Alan P. Venook, MD
In metastatic colorectal cancer, the anatomic location of the tumor within the colon appears to make a difference in overall survival as well as response to pivotal treatments, according to a retrospective analysis of the pivotal CALGB/SWOG 80405 (Alliance) trial.1 “While previous studies had suggested that tumor location may impact clinical colorectal cancer outcomes, the effect we observed in this analysis appears to be far greater than we expected,” said lead investigator Alan P. Venook, MD, Professor of Medicine at the University of California, San Francisco.
Interestingly, response to bevacizumab (Avastin) and cetuximab (Erbitux) also differed according to right- vs left-sided origin, a finding that could be practice-changing, according to Dr. Venook. “We saw a dramatic difference in patients receiving cetuximab—an almost 20-month differential for left- vs right-sided tumors,” he said in a press briefing in advance of the meeting. (The findings [abstract 3504] will be presented on June 5, 2016, at the 2016 ASCO Annual Meeting.) “This was really a dramatic finding that was surprising to all of us.”
It is now clear that metastatic tumors arising in the right vs left side of the colon are clinically different, according to Dr. Venook. These two parts of the colon are “discreet organs” that arise in different parts of the embryo, he explained.
Dr. Venook said the investigators’ leading hypothesis is that “side is a surrogate marker for biology,” predicting that molecular features, once they are understood from the more than 44,000 biospecimens from the study, will define “different versions of cancer distributed across the colon,” some of which indicate aggressiveness.
The phase III CALGB/SWOG 80405 study was a federally funded trial comparing bevacizumab and cetuximab, given in conjunction with FOLFOX (leucovorin, fluorouracil [5-FU], oxaliplatin) or FOLFIRI (leucovorin, 5-FU, irinotecan), as first-line treatment of metastatic colorectal cancer. The study found no difference between the two agents in overall or progression-free survival.2
Because the location of the primary tumor may affect metastatic colorectal cancer outcomes, the investigators assessed the impact of tumor site on overall and progression-free survival in the study population in 732 patients with left-sided primaries and 293 with right-sided ones (66 with transverse tumors and 26 uncertain were not included). The current analysis was restricted to the 1,137 patients with wild-type KRAS, for whom either agent could be effective.
Left-Sided Tumors Respond Best to Cetuximab
Patients with tumors originating in the right side of the colon had much shorter median overall survival (19.4 months) than patients with left-sided tumors (33.3 months; hazard ratio [HR] = 1.60; P < .001). “The 14 months improved survival in left- vs right-sided primary tumors is striking for patients with metastatic disease,” Dr. Venook commented.
Importantly, the study also showed the relative efficacy of cetuximab and bevacizumab depending on the tumor location. Among patients who received cetuximab, median overall survival was 36 months for patients with left-sided tumors but 16.7 months for patients with right-sided tumors. With bevacizumab, median overall survival was 31.4 months and 24.2 months, respectively.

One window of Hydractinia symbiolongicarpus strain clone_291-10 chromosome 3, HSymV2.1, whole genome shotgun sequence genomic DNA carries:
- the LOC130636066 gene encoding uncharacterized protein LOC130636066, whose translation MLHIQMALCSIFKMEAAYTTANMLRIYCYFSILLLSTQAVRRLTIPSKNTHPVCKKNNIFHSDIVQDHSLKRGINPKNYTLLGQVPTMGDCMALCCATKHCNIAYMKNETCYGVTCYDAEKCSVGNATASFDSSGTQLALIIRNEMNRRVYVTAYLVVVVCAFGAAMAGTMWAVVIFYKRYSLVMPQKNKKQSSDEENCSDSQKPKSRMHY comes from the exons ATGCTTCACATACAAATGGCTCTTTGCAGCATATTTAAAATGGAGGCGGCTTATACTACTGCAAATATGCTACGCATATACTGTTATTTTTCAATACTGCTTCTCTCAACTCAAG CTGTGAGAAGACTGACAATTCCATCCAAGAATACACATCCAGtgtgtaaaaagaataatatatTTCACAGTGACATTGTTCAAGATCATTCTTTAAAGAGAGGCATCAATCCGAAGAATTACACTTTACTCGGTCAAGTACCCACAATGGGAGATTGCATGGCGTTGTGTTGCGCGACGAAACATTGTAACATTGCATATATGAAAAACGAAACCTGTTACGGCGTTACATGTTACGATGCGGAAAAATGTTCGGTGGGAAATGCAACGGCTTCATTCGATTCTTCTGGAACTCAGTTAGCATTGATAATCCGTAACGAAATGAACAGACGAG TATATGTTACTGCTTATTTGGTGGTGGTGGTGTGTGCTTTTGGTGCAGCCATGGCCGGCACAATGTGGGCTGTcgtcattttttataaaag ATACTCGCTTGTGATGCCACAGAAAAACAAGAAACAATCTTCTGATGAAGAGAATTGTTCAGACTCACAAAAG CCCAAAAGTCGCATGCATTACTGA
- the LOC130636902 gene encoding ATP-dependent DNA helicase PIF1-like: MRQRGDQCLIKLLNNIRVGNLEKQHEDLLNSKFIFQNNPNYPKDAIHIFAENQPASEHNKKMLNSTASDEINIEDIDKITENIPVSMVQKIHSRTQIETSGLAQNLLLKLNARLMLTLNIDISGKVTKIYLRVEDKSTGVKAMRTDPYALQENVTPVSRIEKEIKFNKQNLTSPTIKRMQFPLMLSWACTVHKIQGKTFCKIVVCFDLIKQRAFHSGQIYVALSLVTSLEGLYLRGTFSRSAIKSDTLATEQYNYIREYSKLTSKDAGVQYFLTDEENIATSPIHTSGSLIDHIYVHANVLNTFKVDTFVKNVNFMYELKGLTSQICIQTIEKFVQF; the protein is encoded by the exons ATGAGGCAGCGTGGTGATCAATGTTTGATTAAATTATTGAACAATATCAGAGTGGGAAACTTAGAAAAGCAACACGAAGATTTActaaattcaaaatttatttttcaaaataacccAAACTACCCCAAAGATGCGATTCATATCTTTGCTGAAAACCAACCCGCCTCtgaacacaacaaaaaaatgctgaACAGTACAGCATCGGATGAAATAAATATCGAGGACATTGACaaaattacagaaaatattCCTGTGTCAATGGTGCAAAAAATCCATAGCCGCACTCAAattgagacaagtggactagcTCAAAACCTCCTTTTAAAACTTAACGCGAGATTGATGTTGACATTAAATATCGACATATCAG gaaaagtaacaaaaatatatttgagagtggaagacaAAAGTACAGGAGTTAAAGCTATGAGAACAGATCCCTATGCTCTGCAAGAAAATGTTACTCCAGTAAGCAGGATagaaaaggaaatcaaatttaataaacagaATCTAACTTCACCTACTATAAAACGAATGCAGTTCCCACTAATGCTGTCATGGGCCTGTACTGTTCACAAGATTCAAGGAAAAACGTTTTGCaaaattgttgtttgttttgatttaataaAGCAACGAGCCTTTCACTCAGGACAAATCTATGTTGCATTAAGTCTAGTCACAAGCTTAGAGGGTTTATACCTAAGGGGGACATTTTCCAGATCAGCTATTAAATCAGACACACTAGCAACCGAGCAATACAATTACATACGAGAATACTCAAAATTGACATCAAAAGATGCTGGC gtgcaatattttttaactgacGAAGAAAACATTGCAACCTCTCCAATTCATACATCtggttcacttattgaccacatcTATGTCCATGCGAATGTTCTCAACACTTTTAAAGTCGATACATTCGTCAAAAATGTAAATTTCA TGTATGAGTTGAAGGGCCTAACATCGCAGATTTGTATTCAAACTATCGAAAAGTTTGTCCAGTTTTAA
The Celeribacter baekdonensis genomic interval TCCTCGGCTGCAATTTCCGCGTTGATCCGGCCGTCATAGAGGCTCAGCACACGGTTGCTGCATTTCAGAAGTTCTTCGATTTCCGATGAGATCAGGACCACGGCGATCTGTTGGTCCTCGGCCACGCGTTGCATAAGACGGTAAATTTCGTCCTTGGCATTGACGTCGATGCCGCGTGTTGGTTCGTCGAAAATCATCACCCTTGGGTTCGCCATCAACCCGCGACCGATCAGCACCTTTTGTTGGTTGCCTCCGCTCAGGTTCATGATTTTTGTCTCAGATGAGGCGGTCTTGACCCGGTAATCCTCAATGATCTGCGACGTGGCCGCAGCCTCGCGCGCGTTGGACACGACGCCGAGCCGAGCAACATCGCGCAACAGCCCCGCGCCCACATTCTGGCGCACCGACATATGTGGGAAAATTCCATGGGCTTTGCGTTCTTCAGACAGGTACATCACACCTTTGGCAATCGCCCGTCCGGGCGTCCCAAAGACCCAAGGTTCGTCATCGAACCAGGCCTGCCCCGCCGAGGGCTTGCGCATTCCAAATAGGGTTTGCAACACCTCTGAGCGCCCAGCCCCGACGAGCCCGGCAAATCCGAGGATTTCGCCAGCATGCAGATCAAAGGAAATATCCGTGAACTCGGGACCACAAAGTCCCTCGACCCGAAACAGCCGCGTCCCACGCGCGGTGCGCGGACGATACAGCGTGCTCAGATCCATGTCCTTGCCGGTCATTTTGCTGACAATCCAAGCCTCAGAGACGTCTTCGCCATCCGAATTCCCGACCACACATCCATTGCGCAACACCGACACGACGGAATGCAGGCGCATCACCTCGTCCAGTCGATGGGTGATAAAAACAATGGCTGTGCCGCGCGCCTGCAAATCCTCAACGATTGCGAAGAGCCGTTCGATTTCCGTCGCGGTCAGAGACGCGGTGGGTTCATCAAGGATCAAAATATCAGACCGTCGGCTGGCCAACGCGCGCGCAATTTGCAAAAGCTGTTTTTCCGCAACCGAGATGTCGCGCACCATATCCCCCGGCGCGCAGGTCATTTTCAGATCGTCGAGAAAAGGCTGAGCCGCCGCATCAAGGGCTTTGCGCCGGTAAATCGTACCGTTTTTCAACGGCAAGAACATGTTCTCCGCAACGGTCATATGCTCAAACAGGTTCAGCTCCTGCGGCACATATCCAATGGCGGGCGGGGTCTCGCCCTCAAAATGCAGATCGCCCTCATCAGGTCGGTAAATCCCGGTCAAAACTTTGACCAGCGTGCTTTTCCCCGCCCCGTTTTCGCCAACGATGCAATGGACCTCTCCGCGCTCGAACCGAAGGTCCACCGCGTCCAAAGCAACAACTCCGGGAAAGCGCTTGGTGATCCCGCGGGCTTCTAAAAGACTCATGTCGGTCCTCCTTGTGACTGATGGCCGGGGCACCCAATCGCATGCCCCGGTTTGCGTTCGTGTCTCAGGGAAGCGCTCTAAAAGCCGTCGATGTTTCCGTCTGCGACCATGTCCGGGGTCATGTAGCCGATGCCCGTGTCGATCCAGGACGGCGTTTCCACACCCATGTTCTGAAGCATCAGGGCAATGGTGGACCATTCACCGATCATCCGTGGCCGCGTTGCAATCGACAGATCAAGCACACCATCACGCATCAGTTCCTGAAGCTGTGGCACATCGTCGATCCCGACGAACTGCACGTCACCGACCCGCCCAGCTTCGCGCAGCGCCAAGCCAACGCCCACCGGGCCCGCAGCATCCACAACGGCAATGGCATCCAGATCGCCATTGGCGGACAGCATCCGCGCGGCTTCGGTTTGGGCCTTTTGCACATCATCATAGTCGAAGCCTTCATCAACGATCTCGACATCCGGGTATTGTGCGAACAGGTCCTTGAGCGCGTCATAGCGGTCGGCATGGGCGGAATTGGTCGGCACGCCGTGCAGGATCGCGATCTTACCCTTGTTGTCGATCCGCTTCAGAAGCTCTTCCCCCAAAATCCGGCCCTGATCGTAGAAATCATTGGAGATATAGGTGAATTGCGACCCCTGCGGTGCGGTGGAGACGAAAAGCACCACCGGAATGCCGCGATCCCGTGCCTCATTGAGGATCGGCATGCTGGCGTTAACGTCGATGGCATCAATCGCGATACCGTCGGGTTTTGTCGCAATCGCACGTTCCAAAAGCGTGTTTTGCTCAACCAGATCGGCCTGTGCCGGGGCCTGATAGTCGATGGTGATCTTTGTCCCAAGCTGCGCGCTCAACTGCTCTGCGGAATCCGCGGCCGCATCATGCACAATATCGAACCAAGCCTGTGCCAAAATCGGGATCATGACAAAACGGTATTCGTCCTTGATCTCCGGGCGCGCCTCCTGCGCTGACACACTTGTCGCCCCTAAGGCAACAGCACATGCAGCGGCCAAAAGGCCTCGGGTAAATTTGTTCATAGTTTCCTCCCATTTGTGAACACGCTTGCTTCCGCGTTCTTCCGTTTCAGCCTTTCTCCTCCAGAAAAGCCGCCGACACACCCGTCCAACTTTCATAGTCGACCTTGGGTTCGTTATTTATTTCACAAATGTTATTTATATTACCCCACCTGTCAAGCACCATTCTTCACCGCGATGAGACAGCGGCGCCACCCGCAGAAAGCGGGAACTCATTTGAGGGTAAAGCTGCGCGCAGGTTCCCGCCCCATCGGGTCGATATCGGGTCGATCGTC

Although the original analysis of the study found no treatment-related differences in survival, in the latest analysis, bevacizumab led to better outcomes than cetuximab among patients with right-sided tumors, and cetuximab was better for left-sided tumors, Dr. Venook emphasized. Median progression-free survival was also impacted by the site of the tumor: 8.9 months for right-sided tumors vs 11.5 months for left-sided tumors (HR = 1.26; P = .002).
Dr. Venook concluded that cetuximab “appears to add more than bevacizumab to chemotherapy in KRAS wild-type patients with left-sided primaries, while patients with right-sided primaries appear to benefit more from bevacizumab than cetuximab.”
“In the absence of an understanding of the biology, our data argue that patients with right-sided cancer get no benefit from cetuximab,” he commented. “Decisions around how to treat patients are multifaceted, and this [sidedness] is but one factor, but I believe it’s a pretty strong argument against using EGFR [epidermal growth factor receptor] antibodies for right-sided cancers.” ■
Disclosure: The study received funding and support from Bristol-Myers Squibb, Genentech, Imclone, in collaboration with the National Cancer Institute. For full author disclosures, visit asco.abstracts.org.
1. Venook AP, Niedzwiecki D, Innocenti F, et al: Impact of primary tumor location on overall survival and progression-free survival in patients with metastatic colorectal cancer: Analysis of CALGB/SWOG 80405 (Alliance). 2016 ASCO Annual Meeting. Abstract 3504. To be presented June 5, 2016.
2. Venook AP, Niedzwiecki D, Lenz H-J, et al: CALGB/SWOG 80405: Phase III trial of irinotecan/5-FU/leucovorin (FOLFIRI) or oxaliplatin/5-FU/leucovorin (mFOLFOX6) with bevacizumab or cetuximab for patients with KRAS wild-type untreated metastatic adenocarcinoma of the colon or rectum. 2014 ASCO Annual Meeting. Abstract LBA3.
Deborah Schrag, MD, MPH
Deborah Schrag, MD, MPH, Professor of Medicine at Harvard Medical School, Boston, and an oncologist at Dana-Farber Cancer Institute, commented on the findings for The ASCO Post.
She said the inferior survival of patients with right-sided tumors “is almost certainly...